Granted, I’m normally not a fan of people who race up and ask me intrusive questions about how they can satisfy my merchandising needs. I’d rather they just stay away and let me peruse at my leisure. But these places are ghost towns. The little booths apparently have been designed and stocked by people that have since vanished from the planet. Perhaps there was a target-specific virus that only affected people who opened dusty boxes in their great-grandma’s basement.
8. The absence of booth owners means you must talk to women that don’t care.
So, if you have a question about some rusty object that appeals to you in some way, you have to approach the lone employee in the entire building: The Dominatrix in charge of the check-out counter. She is not interested in any type of vocal research you might want to conduct. She is only concerned about the little number-coded tag hanging off the dented candelabra that you relish, so she can credit the proper absent vendor, collect her minimum wage, and then go drink somewhere in a bar where people ask fewer questions.
9. Even if the amazingly-detailed, free-standing art deco wardrobe cabinet that you encounter is the most stunning thing that you have ever seen, if you can’t open the door easily, there’s an issue.
Seriously. You shouldn’t have to break a sweat getting into this thing. If it doesn’t open right, that’s probably why somebody doesn’t want it anymore. Just move on. Let the Velma lesbian that has been stalking you have it. She’s apparently used to closet doors that she can’t get open.
10. The mixed aroma of the 4,000 handmade candle jars will stay with you for eternity.
You can run. But you can’t hide. It’s a lingering, syrupy sweet nightmare that will have you screaming yourself awake at 2AM in the morning. Especially if you stupidly snatched up one of those bootleg VHS copies of the “Full House” final season, watched every grainy episode, and then drifted off to sleep wondering about your poor life choices and what might be in that shed behind Granny Mae’s house over to Arkansas. There’s gotta be some crap in there that some fool will pay good money to own just because it reminds them of good times that never really existed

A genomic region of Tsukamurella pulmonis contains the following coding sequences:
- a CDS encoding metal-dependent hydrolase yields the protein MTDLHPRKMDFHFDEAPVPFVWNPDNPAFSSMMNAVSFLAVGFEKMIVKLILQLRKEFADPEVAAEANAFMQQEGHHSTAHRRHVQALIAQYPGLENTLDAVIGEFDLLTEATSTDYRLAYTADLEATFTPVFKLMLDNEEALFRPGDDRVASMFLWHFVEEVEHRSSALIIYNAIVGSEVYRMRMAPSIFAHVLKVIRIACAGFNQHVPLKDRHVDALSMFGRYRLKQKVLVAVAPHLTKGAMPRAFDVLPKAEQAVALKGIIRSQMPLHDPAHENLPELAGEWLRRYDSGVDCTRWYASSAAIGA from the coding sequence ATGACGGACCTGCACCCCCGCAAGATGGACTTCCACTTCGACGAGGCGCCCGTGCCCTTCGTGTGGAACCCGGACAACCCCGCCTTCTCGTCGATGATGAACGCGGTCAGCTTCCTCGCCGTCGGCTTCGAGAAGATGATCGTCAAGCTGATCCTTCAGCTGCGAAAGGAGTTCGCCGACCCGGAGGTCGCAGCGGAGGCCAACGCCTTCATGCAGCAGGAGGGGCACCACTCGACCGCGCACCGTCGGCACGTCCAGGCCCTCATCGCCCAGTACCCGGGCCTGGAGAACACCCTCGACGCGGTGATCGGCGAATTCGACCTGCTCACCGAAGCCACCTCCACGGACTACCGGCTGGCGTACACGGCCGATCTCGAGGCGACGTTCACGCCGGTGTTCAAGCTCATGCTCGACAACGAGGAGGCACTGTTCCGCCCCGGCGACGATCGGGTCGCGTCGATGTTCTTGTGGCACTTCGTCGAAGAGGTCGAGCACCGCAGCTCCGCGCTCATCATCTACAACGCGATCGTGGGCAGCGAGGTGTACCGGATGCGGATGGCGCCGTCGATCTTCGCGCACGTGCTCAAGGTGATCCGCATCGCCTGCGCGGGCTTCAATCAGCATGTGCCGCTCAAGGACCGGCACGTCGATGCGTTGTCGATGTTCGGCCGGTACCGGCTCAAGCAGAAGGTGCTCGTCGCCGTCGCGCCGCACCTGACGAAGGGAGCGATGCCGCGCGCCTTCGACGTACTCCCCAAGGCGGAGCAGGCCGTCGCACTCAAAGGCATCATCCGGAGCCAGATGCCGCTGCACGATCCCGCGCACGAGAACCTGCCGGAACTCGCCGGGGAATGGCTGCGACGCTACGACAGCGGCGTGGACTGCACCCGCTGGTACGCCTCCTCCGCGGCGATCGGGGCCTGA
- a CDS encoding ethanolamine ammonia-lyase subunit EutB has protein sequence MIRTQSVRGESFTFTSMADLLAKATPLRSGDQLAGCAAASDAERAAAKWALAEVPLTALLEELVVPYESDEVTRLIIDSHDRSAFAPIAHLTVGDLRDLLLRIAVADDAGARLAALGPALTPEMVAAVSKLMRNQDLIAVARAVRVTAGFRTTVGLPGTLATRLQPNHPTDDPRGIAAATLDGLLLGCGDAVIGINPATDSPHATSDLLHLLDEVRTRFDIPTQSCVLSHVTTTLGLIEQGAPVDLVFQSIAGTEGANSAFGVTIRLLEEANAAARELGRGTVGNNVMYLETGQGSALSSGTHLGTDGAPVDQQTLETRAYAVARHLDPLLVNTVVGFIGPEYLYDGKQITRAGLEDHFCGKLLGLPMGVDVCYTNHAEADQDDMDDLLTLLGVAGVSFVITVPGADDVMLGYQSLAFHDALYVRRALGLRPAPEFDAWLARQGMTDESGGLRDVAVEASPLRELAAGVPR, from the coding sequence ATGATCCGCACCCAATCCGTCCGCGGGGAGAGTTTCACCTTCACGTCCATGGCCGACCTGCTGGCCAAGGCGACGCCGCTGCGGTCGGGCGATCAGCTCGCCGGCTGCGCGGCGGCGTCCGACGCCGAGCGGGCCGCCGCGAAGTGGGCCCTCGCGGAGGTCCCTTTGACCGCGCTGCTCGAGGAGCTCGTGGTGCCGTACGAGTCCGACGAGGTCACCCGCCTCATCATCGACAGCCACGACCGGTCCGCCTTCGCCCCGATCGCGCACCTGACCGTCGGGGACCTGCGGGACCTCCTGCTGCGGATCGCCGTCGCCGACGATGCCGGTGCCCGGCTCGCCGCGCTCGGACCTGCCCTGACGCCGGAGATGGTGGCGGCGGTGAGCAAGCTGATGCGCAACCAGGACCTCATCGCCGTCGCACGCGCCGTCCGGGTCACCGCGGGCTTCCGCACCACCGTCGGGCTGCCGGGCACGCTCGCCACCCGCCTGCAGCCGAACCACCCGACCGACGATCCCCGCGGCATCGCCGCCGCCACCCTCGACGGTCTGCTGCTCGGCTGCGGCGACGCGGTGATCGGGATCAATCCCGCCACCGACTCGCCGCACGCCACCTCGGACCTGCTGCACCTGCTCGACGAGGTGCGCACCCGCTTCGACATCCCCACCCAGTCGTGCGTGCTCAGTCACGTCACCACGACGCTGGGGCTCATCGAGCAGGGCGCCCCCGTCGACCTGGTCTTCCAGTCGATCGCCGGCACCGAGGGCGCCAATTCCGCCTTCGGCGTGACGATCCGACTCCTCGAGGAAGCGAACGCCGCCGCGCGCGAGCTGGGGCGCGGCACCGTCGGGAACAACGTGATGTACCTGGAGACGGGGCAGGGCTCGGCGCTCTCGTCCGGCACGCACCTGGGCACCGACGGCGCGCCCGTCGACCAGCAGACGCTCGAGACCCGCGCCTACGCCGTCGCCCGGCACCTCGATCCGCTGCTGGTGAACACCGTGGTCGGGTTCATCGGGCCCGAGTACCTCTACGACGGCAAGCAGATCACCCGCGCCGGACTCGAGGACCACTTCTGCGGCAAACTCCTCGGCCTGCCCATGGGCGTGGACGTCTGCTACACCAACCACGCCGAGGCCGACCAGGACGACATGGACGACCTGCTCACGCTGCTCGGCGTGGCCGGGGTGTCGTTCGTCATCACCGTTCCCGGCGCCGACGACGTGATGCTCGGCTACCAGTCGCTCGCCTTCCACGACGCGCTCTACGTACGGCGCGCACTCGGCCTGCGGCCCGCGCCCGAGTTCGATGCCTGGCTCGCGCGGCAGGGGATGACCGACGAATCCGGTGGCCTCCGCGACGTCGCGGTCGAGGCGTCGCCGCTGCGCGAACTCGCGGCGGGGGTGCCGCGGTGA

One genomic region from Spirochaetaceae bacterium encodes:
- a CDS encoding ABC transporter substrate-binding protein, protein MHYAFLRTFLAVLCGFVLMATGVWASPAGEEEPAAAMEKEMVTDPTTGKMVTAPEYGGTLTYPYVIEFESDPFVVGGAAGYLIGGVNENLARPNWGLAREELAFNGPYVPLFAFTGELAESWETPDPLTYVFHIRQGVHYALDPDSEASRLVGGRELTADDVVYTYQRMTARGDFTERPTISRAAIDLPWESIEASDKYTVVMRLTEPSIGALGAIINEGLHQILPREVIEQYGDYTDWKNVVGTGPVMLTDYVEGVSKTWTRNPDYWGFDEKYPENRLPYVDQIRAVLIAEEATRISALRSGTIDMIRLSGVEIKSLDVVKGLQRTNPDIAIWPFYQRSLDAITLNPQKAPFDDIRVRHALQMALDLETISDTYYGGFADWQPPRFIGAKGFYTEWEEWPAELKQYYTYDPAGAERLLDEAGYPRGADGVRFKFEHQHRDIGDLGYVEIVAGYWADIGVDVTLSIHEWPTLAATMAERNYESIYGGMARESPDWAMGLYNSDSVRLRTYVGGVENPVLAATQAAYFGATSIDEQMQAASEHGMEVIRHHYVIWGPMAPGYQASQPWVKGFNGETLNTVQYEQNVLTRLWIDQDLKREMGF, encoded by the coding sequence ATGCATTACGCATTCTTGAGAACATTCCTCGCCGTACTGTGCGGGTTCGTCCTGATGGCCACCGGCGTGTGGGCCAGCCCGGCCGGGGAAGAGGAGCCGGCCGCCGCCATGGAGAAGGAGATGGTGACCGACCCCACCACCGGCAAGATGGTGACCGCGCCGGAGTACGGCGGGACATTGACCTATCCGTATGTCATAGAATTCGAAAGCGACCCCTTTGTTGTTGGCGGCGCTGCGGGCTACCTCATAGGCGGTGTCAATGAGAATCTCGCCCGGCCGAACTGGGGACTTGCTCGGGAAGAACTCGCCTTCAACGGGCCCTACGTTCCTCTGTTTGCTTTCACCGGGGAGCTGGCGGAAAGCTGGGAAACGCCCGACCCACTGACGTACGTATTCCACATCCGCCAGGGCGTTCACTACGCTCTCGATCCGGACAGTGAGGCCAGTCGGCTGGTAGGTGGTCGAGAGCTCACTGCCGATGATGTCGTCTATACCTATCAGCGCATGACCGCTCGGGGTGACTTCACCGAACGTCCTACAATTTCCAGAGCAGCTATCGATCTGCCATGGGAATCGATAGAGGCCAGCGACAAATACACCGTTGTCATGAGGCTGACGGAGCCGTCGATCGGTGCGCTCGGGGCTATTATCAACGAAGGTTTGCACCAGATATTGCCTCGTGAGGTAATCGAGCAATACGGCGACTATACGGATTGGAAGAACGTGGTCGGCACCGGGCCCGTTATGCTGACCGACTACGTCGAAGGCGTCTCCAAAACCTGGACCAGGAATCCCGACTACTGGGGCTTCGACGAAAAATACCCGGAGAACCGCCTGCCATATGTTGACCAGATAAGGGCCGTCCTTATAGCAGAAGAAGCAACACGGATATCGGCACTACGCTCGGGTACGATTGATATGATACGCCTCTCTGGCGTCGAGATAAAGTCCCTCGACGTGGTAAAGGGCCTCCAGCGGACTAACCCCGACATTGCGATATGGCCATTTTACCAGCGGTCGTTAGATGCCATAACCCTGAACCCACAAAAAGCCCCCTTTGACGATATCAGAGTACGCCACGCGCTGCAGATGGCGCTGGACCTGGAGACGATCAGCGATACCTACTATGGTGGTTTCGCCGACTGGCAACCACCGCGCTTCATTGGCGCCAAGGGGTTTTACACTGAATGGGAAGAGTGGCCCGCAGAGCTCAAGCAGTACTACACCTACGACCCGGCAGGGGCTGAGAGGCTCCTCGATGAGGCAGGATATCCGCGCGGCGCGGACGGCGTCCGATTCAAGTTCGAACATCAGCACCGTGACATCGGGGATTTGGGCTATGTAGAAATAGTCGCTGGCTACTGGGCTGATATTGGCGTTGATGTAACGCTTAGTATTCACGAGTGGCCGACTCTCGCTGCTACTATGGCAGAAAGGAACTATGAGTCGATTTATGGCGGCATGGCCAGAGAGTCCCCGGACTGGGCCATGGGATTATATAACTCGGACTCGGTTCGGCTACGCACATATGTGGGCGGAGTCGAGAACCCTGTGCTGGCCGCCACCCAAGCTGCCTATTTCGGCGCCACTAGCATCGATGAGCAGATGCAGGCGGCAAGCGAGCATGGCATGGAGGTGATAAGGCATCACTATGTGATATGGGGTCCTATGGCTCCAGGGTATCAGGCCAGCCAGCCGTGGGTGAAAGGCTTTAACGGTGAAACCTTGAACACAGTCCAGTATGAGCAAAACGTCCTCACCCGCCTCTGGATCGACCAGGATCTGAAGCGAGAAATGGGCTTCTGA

Wait, I think I just figured out the last presidential election. Cheap candles, fake nostalgia, doors that don’t work, and an absence of people who will take ownership for the useless trinkets they put on display.
I think Sartre had something to say about this. Or maybe it was Barry Manilow. I’ll get back to you…
Previously published in “The Sound and the Fury” and “Bonnywood Manor”. Revised and updated with extra flair for this post. No actual antique malls were harmed in the production of this post, but there are quite a few that I will never visit again. Because, wrong. But I’m still in search of an exquisite art deco wardrobe that will send me into paroxysms of pleasure without any speedbumps in the opening ceremony, so I will most likely continue haunting the hallowed halls of nostalgic retail…